Apr 15, 2009 | 11
Bedbugs have crawled their way onto the national agenda. Federal environmental regulators are hosting the first-ever "bedbug summit" to discuss emerging infestations of the insects around the country.
At the behest of the U.S. Environmental Protection Agency (EPA), some 300 people gathered in Arlington, Va., yesterday and today to swap ideas about how to get rid of the critters, whose bites make up to half of victims itchy with hives. While there's no official count of how many people are bitten, cities including New York, Chicago, Boston and Cincinnati have reported growing bedbug problems, which experts blame in part on declining use of pesticides amid concerns about their health effects.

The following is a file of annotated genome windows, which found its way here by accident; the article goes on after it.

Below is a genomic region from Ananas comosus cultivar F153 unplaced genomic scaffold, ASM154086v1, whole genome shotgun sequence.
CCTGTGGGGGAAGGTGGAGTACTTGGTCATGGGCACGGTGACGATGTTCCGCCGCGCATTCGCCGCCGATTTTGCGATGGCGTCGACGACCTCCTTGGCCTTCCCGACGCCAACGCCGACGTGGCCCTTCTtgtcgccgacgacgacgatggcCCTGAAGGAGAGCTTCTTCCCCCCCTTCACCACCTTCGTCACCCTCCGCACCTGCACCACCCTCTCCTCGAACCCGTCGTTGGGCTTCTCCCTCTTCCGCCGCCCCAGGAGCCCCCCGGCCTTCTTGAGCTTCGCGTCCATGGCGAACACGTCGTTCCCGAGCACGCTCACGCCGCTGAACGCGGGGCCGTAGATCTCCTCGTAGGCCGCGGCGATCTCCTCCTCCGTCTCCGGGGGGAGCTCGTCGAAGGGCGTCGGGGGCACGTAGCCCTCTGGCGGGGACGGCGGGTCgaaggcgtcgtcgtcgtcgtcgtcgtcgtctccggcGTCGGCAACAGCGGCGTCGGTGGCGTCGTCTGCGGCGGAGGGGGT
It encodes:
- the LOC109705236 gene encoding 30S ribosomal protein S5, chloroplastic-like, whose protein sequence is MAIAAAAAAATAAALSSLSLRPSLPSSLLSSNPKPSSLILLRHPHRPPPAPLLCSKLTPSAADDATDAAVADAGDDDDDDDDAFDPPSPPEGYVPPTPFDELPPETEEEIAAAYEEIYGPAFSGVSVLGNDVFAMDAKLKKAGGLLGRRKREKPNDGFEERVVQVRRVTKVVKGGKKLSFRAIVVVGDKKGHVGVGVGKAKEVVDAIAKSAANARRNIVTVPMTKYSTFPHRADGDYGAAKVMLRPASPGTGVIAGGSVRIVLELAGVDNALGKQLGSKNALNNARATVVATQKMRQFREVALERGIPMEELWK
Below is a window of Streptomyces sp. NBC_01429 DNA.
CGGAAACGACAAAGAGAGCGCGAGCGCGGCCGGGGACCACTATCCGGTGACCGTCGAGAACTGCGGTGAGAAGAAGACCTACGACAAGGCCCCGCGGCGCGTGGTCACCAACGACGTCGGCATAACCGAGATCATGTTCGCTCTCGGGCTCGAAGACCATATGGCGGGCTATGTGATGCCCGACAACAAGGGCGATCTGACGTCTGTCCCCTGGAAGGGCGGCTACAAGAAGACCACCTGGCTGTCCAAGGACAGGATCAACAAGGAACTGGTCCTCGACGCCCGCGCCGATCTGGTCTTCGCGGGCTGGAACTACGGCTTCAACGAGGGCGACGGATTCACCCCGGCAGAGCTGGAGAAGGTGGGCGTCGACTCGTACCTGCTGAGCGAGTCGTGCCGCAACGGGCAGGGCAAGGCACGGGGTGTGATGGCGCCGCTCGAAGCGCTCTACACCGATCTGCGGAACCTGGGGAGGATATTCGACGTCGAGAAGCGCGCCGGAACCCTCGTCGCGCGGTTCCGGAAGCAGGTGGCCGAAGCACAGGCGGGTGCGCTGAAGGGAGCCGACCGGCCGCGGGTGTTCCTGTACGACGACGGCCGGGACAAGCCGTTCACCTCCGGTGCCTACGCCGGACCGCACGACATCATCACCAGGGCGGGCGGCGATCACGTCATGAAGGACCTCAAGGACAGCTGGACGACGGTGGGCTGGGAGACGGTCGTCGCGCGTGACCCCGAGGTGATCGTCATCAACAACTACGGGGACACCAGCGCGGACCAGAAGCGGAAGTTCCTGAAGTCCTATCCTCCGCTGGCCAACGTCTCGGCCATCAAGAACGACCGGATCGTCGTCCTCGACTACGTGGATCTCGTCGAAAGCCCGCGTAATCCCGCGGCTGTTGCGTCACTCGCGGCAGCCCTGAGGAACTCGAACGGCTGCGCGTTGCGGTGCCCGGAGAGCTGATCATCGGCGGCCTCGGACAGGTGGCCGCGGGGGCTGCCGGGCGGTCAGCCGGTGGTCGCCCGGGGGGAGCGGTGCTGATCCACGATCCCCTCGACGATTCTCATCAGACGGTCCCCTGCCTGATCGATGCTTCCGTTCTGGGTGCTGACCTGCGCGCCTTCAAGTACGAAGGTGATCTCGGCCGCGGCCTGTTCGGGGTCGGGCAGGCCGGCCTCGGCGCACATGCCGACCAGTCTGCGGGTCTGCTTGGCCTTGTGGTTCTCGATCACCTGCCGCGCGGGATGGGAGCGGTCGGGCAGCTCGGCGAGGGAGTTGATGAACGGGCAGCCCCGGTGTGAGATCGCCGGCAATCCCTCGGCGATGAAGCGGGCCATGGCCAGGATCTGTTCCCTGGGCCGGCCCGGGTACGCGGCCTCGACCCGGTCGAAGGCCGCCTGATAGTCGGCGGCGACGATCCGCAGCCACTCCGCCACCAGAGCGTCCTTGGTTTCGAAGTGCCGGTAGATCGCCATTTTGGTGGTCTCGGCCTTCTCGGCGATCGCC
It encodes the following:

Apr 1, 2009 | 5
Itch much? If you're battling bedbugs, you may be dismayed to hear that there's no proved treatment and resistance to chemicals that can eradicate the insects has grown.
On the plus side, a review of the banes of bed bugs (aka Cimex lectularius) in today's JAMA The Journal of the American Medical Association notes that the critters—unlike other bloodsuckers—don’t transmit disease. Mosquitoes, for example, infect humans with malaria, dengue fever and a host of other unpleasant and sometimes fatal diseases, and ticks transmit Lyme disease. But the review, by entomologist Jerome Goddard of Mississippi State and allergist Richard deShazo of the University of Mississippi, found that bedbugs don't transmit HIV or hepatitis B as it was feared they might.
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